Thursday, January 05, 2012

In Exhibit of Big Name Impressionists, Federico Zandomeneghi Makes a Surprising Impression -- An Art Exposition

Last Saturday, on the last day of 2011, I went on an excursion to the Milwaukee Art Museum. Although I had already visited "Brew Town" a few times during the year, as tends to be typical, and never need an excuse to see--in Santiago Calatrava's Quadracci Pavilion addition--the most beautiful building built in America this century, my impetus was an exhibit called Impressionism: Masterworks on Paper. 

In my own head, it was notable that I had visited the Louvre in Paris on the first day of December. And though over the three days prior, I had seen wondrous works of Impressionism at London's National Gallery and Courtauld Gallery, especially in not having time to once again visit the Musee d'Orsay--Paris' great repository of Impressionism--it seemed rather apropos to see this exhibit on the last day of December. Some kind of abstract symmetry or something.

The exhibit, which opened in October, closes this Sunday, so I won't write a full-fledged review, but highly recommend that those so inclined get to it if possible.

On the Seth Saith @@@@@ rating scale, I would award the exhibit @@@@, as focusing primarily on drawings, I can't say that it was quite as exciting as roomfuls of paintings by the masters of impressionism, but it was extremely worthwhile in providing complementary insight.

I enjoyed seeing drawings--from black line drawings by Seurat that looked nothing like his paintings to full-fledged pastels by Degas (as at left) that were just as beautiful as his oils--by almost all of Impressionism's main superstars. Besides the aforementioned, these included Monet, Manet, Renoir, Cezanne, Van Gogh, Toulouse-Lautrec, Pissarro, Gauguin, Morisot, Cassatt and Signac.

Those who won't make it to Milwaukee may derive value from viewing the exhibition website or an even more in-depth teacher's resource that I stumbled upon.

I should mention that in addition to about 8 galleries of drawings, there were a few paintings, mainly from the museum's permanent collection, but also including this lovely Renoir, borrowed from Pittsburgh's Carnegie Museum of Art after the MAM won a gentleman's wager when the Packers beat the Steelers in the 2011 Super Bowl. And though it's not in the exhibit, but rather the MAM's main collection, this painting by Caillebotte is an impressionistic masterwork that shouldn't be missed.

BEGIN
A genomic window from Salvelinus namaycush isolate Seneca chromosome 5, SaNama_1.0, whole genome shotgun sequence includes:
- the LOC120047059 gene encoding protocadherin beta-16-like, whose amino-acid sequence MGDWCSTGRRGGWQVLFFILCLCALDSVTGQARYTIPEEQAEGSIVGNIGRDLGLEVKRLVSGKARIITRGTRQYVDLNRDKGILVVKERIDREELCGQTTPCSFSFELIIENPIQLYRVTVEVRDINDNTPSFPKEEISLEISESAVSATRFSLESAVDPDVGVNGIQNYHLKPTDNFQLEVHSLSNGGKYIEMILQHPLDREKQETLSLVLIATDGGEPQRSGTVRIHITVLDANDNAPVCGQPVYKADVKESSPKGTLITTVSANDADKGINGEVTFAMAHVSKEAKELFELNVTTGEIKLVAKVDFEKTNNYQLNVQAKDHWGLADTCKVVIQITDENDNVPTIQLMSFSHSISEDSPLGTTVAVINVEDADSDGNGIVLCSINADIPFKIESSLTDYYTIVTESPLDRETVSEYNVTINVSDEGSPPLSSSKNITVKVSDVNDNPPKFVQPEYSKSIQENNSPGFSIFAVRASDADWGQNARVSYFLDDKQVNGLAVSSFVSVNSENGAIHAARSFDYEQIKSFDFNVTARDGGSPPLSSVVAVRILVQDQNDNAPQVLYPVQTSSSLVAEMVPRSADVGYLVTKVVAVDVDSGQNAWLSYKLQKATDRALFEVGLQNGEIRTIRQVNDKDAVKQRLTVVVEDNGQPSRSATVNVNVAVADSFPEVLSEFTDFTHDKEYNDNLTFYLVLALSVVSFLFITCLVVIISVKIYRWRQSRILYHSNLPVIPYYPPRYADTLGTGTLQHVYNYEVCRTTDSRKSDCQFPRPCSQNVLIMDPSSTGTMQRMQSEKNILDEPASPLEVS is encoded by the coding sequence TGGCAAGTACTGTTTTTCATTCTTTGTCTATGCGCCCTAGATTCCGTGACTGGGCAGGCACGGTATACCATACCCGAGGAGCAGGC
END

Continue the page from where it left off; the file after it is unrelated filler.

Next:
Beyond seeing many excellent and informative drawings--plus a few paintings--by Impressionists (and technically, post-Impressionists) with whom I have long been familiar, even if to a lesser degree such as Redon and Boudin, I was struck by the number of exquisite works by artists whose names I didn't recall.

I have never been an art scholar, but long an avid amateur aficionado, fortunate to have visited many great art museums around the world. Though my memory isn't what it used to be, I have come to know of hundreds of artists across many eras and genres, with the Impressionists long being among my favorites.

So for an Impressionism exhibit in Milwaukee to have among Monet, Manet, Renoir, Pissarro, Van Gogh, etc., works by at least four of their contemporaries whose names--Jean-Louis Forain, Armand Guillaumin, Eva Gonzales and Federico Zandomeneghi--didn't ring a bell, was surprising, but also intriguing and even, in a curiosity-sparking sort of way, exhilarating.

Of the "unknowns," the works of Zandomeneghi--including "At The Fireplace" at right (photo not by me)--were my favorites, and even outshone some of his more famous compadres.

The picture at the top of this piece, titled "Place d'Anvers, Paris" from 1880, is not part of the Milwaukee exhibit. Perhaps that's because it is a painting, not a drawing, but of the relatively sparse array of Zandomeneghi's works that I could find online--this is the best gathering--most seem to be held in private collections, not museums.

Federico Zandomeneghi does have a Wikipedia entry, but it too is very scant, and there are seemingly no English-language books about him I can buy or borrow.

As you might deduce from his name, he was Italian, born in Venice in 1841, but moved to Paris in 1874 and remained there until his death in 1917. He became a close friend of Edgar Degas and his works were included in four of the groundbreaking Impressionist exhibitions (1879, 1880, 1881, 1886). So he seemingly wasn't painting in complete obscurity, unknown in his lifetime.

I have to imagine that in Paris around 1870-1890, there must have been hundreds or thousands of Impressionist-type painters who just weren't worthy of being shown at the Salon (the main exhibition), or if they were, have been forgotten by history, deemed lesser than the legends. After all, not just everyone could have the talent of Renoir and Seurat, et. al.

You've got to figure that beyond the 10-20 Impressionists (and post- and neo-Impressionists) that remain widely revered, the next best 100 or so still had to be blow-your-mind good. Perhaps they didn't become adored by savvy collectors at the time, or by museum curators years later, and maybe their paintings remain hidden in some attic. Who knows?

Perhaps there's a reason I didn't know Federico Zandomeneghi's name (or Jean-Louis Forain or Armand Guillaumin, though he at least is cited in the Wikipedia article on Impressionism).

But I liked what I saw, in the exhibition in Milwaukee and what I've been able to find online since. Probably not all that surprisingly, Zandomeneghi's paintings seem to be a blend of Degas and Renoir. Here are some more examples of an Italian Impressionist, about whom I am now glad to know.

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